"BECS helps researchers who are doing something really novel that has ethical or societal implications, and who want advice about how to incorporate those concerns into their research plans," said Mildred Cho, Ph.D., professor of pediatrics and an associate director of the Stanford Center for Biomedical Ethics. The center was established in 1989 and was one of the first to be designated by the NIH as a Center for Excellence in Ethical, Legal and Social Issues in Genetics and Genomics.
"Stanford Medicine was one of the first institutions to offer this type of service; now there is international interest in establishing similar groups around the world," Cho said. Members of BECS work on two to three consults each month, Cho estimated, including some from local or even international biotech companies seeking expert advice.
Why, exactly, does scientific and medical research so frequently bump up against scales of morality we often can't clearly articulate? In many cases, the problem is the unavoidable need for ever more realistic models of human biology, be they cells, tissues or living animals.
Human embryonic stem cells can generate any cell type in the body, and they are isolated from human embryos donated for research after in vitro fertilization procedures. Growing human organs or tissues in laboratory animals gives scientists a clearer picture of how they function (or don't, in the case of inherited diseases or missing genes) and could relieve shortages for organ transplantation. It opens a door to studies and drug testing that could never be done in human subjects and also promises to vastly expand our clinical knowledge in ways that could save lives.
"It's a dilemma, particularly in neuroscience," Greely said. "When researchers study a living human brain in a living human person, there are strong ethical boundaries about what they can do. They can't put in or take out a gene to see how it affects a person's behavior. So we use models. But the more similar to a human your model is, the more you risk backing into an ethical quandary."
Greely is a member of the Stanford Brain Organogenesis Program, a group of researchers who study functional human brain tissue in the lab and in the brains of mice—something they expect will dramatically advance our understanding of psychiatric and genetic diseases affecting neural function. In 2021, the National Academies of Science issued a report noting the potential benefit for people struggling with Alzheimer's and Parkinson's diseases, autism, schizophrenia and depression.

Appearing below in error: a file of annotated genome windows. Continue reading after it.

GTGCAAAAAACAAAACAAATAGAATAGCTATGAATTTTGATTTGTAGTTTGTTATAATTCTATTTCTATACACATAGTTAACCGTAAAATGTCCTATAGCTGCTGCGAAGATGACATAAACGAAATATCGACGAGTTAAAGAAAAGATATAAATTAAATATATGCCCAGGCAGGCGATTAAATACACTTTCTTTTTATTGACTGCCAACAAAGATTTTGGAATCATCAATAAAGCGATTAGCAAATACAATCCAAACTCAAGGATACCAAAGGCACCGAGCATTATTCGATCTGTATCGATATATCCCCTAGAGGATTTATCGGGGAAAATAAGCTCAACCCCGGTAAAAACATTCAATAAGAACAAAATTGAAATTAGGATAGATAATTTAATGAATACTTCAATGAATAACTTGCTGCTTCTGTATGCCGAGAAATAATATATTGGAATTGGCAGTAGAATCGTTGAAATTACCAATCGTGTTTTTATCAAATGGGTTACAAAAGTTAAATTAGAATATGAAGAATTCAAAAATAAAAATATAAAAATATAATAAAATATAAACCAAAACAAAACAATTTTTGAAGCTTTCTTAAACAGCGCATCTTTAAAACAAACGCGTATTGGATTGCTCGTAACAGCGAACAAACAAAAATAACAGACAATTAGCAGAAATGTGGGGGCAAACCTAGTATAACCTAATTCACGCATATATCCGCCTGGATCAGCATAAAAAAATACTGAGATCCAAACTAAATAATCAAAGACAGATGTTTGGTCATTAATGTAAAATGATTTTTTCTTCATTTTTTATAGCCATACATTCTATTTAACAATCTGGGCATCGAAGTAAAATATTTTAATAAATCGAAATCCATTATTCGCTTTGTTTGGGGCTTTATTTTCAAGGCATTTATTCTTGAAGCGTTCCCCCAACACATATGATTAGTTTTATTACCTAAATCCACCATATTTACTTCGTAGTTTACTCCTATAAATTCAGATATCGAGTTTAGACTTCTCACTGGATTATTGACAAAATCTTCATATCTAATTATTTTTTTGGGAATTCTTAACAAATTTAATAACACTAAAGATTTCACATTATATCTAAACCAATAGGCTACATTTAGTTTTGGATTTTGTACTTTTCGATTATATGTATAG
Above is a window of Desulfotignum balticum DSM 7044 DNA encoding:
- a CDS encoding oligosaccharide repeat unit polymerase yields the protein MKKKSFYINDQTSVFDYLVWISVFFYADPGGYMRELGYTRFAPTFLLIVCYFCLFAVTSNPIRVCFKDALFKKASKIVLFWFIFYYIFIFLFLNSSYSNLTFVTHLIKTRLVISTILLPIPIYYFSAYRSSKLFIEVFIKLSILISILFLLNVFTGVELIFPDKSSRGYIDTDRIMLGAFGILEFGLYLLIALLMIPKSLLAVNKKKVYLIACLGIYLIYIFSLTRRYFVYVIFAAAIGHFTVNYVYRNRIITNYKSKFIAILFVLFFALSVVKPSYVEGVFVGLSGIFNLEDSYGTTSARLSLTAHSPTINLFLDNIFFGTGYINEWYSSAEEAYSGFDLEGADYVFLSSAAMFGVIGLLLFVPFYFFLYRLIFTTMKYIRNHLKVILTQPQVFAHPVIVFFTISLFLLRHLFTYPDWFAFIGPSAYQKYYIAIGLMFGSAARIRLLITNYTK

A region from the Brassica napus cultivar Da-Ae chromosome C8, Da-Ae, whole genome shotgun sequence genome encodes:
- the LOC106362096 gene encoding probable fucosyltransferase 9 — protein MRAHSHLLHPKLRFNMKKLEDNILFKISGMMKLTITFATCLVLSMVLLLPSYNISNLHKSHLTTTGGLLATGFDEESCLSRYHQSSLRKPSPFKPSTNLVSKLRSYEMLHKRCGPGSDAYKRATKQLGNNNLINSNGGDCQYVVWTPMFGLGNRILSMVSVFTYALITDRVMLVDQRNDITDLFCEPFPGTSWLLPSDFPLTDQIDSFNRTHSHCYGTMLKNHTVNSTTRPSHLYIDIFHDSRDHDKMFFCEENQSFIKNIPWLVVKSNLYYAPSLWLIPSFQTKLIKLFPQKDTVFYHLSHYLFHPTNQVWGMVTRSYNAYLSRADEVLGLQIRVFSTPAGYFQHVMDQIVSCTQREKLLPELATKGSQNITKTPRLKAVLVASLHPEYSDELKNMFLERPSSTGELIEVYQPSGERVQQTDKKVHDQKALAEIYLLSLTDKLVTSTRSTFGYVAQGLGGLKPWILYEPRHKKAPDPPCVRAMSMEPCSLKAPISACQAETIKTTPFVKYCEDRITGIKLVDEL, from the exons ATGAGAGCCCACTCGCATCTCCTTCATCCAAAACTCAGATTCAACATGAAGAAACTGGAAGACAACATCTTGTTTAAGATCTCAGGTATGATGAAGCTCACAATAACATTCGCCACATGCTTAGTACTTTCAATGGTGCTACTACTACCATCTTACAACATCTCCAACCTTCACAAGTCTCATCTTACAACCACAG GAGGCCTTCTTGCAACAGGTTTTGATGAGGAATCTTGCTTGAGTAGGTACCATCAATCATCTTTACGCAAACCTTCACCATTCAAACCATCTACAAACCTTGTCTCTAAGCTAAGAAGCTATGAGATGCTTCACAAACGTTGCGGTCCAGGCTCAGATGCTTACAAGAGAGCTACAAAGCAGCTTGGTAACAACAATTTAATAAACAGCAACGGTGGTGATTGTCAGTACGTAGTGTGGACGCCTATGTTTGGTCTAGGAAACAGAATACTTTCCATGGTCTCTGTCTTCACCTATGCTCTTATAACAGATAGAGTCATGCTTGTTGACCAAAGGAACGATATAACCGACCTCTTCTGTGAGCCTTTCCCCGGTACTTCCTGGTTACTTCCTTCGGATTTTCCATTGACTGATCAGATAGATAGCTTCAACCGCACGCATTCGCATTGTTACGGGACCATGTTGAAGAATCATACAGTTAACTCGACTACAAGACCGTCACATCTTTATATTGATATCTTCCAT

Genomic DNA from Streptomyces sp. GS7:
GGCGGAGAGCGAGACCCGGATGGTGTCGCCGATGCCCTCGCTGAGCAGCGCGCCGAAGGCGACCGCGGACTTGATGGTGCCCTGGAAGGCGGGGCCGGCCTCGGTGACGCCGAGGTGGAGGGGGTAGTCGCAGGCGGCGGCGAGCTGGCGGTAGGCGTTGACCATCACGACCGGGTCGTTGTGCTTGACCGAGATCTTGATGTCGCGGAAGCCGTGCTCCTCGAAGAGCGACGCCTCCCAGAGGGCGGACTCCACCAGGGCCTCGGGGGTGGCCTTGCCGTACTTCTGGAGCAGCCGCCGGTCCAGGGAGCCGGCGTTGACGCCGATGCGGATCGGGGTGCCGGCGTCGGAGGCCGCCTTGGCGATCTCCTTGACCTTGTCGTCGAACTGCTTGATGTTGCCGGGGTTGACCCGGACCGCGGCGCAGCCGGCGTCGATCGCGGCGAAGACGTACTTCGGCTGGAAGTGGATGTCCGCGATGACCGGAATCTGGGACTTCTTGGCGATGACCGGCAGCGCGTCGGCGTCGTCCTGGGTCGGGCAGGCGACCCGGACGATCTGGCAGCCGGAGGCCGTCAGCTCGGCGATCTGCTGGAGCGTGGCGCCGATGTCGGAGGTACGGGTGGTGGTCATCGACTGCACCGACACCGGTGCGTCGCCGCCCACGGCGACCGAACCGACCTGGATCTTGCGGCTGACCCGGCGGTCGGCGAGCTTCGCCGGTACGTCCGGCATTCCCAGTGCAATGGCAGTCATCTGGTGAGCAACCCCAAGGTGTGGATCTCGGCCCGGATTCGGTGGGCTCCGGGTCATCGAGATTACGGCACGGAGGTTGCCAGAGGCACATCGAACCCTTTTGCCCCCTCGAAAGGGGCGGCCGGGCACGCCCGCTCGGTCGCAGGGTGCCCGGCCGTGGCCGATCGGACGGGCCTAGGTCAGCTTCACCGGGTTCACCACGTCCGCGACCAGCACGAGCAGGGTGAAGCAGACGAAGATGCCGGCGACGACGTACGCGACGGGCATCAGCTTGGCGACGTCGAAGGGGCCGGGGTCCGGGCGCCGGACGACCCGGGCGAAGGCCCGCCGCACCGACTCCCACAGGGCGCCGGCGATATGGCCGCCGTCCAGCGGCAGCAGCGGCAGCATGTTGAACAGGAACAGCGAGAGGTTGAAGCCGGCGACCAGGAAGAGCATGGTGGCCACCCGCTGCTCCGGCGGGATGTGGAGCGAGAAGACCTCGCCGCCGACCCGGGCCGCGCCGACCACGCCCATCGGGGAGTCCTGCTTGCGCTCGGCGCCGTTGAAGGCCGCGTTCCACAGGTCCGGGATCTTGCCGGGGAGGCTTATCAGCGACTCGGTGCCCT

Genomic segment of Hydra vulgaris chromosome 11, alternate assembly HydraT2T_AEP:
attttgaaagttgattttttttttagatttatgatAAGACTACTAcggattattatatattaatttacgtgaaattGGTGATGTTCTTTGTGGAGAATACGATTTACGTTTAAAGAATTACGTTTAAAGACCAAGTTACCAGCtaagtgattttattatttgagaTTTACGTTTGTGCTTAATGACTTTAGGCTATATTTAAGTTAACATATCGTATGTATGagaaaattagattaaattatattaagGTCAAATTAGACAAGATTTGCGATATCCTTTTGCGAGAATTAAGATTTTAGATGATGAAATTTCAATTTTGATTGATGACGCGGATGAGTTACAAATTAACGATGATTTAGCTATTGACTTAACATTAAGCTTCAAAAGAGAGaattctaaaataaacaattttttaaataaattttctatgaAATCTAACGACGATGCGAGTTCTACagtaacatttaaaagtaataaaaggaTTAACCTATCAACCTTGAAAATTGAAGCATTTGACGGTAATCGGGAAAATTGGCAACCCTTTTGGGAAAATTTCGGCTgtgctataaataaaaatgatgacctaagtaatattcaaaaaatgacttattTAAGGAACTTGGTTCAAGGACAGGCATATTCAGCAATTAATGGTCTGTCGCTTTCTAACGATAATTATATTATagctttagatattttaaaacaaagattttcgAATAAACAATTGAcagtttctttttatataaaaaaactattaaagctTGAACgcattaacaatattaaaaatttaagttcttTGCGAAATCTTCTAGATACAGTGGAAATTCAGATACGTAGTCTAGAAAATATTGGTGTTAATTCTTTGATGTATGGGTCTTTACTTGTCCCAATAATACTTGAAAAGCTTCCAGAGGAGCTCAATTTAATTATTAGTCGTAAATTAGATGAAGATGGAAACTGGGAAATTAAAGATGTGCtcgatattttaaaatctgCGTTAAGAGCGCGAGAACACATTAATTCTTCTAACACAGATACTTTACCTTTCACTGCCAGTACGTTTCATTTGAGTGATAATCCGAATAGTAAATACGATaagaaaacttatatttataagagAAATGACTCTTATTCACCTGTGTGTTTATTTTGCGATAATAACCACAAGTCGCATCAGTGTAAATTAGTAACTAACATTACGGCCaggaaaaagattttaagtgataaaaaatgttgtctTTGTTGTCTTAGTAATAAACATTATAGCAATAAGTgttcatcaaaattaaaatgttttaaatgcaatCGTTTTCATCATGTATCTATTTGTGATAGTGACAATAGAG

Scientists also need to realize it is important not to conduct their experiments in a vacuum, Greely says. The media and the general public play important roles in how research is perceived.
"Researchers need to be open. Explain the frameworks and guidelines in place to address ethical issues and avoid secrecy. Talk about experiments and findings even before publication. Don't surprise people," Greely said. "And help the public understand that the work holds potential for scientific or medical value, that these experiments are being done for a good reason."
Broadly acknowledging the importance of coming to a consensus on tricky research is critical to responsible advancement in scientific and medical knowledge, Greely said. And the challenge is growing.
"The difference between Asilomar and now is that, at the time, only a dozen or so labs in the world were equipped to move forward with the recombinant DNA experiments," Greely said. "Today we see a vast range of experimental protocols pursued by research groups around the world. Our job as bioethicists is to encourage scientists to be self-aware and to initiate conversations about important topics. Very few people want to be remembered as Dr. Evil; they want to be heroes in their own movie. We can help them think through how their research might be perceived, and ways to avoid ethical pitfalls."